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    C++ Enthusiast jmd15's Avatar
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    Quote Originally Posted by ElastoManica
    Yeah thats right!
    But don't use Windows, learn it later, it's complicated...
    Why not use Windows? Learning Windows is not that complicated, it might be a little tough AT FIRST, but after that it is simple. You could even make a text-based game with Windows. Just make a window, create two edit box windows(one for input, the other for displaying text), and a button(that the user pushes when sending input) to let you know when to retrieve input from one of the edit boxes. If you wanted, you could even use radio buttons to let the user make decisions instead of typing a letter or number that represents a decision. I started off into the Win32 API pretty early, and now I am glad I did.
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    the Great ElastoManiac's Avatar
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    I agree that win32 rules, but it's just too complicated for a hello word.
    And creating edit child window to display text is crazy.
    Also it's crazy to input text.
    It's nearly immposible to learn Win Dev without any previus exp.
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    C++ Enthusiast jmd15's Avatar
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    For a hello world? What about this:
    Code:
    #include <windows.h>
    
    int WINAPI WinMain(HINSTANCE hInstance,HINSTANCE hPrevInstance,PSTR szCmdLine,int iCmdShow)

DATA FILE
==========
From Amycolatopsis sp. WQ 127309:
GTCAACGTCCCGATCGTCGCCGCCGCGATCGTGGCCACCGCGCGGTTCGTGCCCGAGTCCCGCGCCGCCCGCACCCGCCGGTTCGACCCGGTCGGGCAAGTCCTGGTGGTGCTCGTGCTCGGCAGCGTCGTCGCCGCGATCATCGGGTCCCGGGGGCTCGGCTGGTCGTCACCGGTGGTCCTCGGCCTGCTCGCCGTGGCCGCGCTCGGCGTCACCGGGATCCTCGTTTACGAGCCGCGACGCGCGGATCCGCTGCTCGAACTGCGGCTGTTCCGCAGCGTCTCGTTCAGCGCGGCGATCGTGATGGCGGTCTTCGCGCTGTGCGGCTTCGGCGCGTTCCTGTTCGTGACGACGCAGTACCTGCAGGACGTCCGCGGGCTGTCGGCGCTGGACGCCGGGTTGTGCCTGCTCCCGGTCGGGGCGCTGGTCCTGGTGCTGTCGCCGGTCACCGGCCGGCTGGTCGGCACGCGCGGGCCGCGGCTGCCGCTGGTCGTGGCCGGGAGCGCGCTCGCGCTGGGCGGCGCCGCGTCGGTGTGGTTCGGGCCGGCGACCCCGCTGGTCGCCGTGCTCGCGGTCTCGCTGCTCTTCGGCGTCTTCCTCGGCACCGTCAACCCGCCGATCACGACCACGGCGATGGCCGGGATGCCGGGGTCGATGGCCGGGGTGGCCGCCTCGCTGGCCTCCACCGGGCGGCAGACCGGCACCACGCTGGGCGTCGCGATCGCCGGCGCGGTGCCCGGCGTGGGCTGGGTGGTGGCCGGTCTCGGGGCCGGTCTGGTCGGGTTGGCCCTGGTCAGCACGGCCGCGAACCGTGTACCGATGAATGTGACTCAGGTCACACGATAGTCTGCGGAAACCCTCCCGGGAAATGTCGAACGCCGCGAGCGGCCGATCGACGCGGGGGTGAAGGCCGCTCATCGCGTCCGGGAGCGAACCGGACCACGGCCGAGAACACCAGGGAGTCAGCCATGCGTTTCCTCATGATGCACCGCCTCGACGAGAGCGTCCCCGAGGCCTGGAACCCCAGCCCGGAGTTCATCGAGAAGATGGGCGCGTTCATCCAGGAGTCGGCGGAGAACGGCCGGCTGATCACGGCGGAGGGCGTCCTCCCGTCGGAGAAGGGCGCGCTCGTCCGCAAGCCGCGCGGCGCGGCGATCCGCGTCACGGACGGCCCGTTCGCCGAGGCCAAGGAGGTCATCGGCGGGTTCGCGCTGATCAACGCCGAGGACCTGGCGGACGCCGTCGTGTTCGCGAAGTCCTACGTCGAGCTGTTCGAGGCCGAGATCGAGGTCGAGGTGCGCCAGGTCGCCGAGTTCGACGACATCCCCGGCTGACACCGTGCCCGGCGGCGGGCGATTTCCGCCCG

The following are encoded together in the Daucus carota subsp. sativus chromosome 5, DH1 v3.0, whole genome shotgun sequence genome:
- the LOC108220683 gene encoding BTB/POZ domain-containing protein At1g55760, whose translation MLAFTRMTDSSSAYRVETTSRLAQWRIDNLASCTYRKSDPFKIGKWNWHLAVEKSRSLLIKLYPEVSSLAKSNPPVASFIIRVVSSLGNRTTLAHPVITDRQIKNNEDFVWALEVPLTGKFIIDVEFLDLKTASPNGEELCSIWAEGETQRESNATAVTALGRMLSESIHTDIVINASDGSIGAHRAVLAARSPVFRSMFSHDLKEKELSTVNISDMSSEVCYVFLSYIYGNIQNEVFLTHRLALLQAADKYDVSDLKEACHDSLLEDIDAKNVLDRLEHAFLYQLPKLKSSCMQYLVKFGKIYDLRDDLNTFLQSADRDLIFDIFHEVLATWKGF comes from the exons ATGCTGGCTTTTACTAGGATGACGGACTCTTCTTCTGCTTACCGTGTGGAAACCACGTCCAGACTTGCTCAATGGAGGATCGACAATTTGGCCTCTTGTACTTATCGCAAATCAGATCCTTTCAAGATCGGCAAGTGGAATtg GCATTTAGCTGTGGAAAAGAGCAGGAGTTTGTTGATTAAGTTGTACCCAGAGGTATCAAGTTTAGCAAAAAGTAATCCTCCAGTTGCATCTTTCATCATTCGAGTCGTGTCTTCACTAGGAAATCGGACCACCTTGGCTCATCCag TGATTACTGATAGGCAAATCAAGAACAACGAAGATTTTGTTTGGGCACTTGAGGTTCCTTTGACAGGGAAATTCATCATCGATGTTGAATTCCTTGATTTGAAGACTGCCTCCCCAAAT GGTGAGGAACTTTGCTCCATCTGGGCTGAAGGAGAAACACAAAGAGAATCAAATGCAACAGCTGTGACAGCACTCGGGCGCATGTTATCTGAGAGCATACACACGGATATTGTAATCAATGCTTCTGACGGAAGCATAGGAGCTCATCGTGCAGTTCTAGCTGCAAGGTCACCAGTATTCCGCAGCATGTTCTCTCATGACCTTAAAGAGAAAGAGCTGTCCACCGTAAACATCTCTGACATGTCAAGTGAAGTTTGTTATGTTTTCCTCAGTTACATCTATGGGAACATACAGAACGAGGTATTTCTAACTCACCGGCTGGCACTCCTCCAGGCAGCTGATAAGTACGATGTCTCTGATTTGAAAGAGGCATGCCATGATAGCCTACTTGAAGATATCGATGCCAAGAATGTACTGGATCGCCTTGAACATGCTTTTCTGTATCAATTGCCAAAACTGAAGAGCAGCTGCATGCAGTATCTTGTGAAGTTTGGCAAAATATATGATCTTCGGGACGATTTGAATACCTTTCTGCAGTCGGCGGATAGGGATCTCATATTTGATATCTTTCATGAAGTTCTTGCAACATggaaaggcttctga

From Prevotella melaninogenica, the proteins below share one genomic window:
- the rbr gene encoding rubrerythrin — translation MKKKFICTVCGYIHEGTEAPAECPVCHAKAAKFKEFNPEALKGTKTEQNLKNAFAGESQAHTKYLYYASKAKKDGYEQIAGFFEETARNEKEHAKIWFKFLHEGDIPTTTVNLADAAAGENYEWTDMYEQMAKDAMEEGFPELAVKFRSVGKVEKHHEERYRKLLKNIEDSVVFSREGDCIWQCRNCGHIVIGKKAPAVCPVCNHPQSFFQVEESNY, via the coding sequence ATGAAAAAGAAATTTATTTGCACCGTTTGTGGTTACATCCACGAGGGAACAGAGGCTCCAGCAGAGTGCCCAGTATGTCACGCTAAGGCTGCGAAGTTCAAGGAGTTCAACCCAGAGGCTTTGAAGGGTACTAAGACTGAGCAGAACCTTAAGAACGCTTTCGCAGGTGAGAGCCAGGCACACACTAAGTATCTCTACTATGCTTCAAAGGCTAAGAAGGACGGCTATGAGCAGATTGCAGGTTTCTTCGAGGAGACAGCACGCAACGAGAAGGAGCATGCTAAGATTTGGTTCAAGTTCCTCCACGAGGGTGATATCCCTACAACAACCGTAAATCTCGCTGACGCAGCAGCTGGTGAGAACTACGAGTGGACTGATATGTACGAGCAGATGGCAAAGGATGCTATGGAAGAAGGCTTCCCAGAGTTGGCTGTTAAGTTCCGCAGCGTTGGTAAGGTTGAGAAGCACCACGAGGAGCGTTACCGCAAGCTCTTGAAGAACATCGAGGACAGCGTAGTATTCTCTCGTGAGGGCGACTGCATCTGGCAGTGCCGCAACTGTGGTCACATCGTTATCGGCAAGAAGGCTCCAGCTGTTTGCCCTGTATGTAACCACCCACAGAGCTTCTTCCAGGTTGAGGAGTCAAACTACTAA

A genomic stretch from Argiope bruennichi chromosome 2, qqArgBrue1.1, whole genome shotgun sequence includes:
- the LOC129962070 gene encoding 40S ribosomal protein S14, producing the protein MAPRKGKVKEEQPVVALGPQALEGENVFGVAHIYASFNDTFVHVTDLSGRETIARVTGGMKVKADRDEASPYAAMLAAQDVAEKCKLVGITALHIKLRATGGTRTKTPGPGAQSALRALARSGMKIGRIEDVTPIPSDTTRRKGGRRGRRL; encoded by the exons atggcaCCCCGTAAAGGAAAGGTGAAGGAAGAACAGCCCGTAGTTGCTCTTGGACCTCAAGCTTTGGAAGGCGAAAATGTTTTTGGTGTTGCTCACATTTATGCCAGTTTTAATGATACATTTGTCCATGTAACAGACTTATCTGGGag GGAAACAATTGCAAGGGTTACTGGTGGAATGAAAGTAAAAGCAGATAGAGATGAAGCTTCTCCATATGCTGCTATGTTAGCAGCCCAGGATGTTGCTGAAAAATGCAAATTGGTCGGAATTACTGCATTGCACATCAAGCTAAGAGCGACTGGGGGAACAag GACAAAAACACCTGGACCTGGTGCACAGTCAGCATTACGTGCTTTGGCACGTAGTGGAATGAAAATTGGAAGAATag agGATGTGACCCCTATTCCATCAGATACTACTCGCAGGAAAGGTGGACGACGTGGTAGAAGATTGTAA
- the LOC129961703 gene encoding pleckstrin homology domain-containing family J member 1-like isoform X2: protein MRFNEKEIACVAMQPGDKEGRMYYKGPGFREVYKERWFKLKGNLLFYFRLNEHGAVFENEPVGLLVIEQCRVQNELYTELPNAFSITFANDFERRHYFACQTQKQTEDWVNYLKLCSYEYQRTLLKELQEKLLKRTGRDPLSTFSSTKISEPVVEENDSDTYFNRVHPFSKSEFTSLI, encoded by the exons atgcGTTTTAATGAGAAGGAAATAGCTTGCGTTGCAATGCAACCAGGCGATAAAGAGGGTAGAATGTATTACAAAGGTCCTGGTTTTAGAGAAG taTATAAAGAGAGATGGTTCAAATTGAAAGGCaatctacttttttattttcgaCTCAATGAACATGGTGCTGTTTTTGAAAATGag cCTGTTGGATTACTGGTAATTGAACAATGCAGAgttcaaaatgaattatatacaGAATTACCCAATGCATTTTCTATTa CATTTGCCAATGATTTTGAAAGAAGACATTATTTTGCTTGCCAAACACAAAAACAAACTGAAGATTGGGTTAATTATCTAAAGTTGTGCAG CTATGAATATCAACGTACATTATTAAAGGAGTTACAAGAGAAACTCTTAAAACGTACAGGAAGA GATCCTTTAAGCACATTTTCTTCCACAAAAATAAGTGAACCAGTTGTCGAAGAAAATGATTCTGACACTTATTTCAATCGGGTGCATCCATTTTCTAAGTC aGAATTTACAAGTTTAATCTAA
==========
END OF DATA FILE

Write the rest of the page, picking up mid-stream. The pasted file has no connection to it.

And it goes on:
{
    MessageBox(NULL,"Hello World!","Hello",0);
    return 0;
    }
    That's a Win32 hello world program that is extremely basic. Although I think he means a hello world kind of thing into game programming, not the Win32 API. Why is it crazy to use edit boxes for displaying and entering text? That would actually look kind of cool, I think. At least better than a console text game. For a beginner, I do agree, learn more about C++ and how it works before learning the Win32 API.
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    Quote Originally Posted by ElastoManiac
    I agree that win32 rules, but it's just too complicated for a hello word.
    And creating edit child window to display text is crazy.
    Also it's crazy to input text.
    It's nearly immposible to learn Win Dev without any previus exp.
    Huh. After 2 weeks of learning C++ I was able to easily read and learn some win32 API. Although I stopped after a bit because I realized I wasn't learning anything C++ wise, and just plugging in settings. It'd be best to know your C++ before going to win32 API not just so you understand it, but you know how to use it on your own. They are just commands and reading where to put things.

    A girl in my computer class didn't read a word about how to use Java and read a tutorial on using the graphics library (Swing) to make a browser and was able to pick it up, because its just placing things in the right places, and defining settings, and such.
    Warning: Have doubt in anything I post.

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    Super Moderator VirtualAce's Avatar
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    But matrices and graphics algorithms in general are machine independent, so why cripple yourself with non-standard compilers, 16-bit memory ?
    True, but I use MSVC 6 inside of Windows and it hardly meets any standard as well so I guess it's more of 'pick your poison'. That's why I recommended DJGPP although I'm not sure how compliant it is either.

    The 16-bit portion though is not that big of a deal. It actually helps I think to learn in a limited environment so that you are forced to manage resources. With all this memory available I've seen some fairly odd things on this board like 3 dimensional arrays and the like.

    But Salem does have a good point.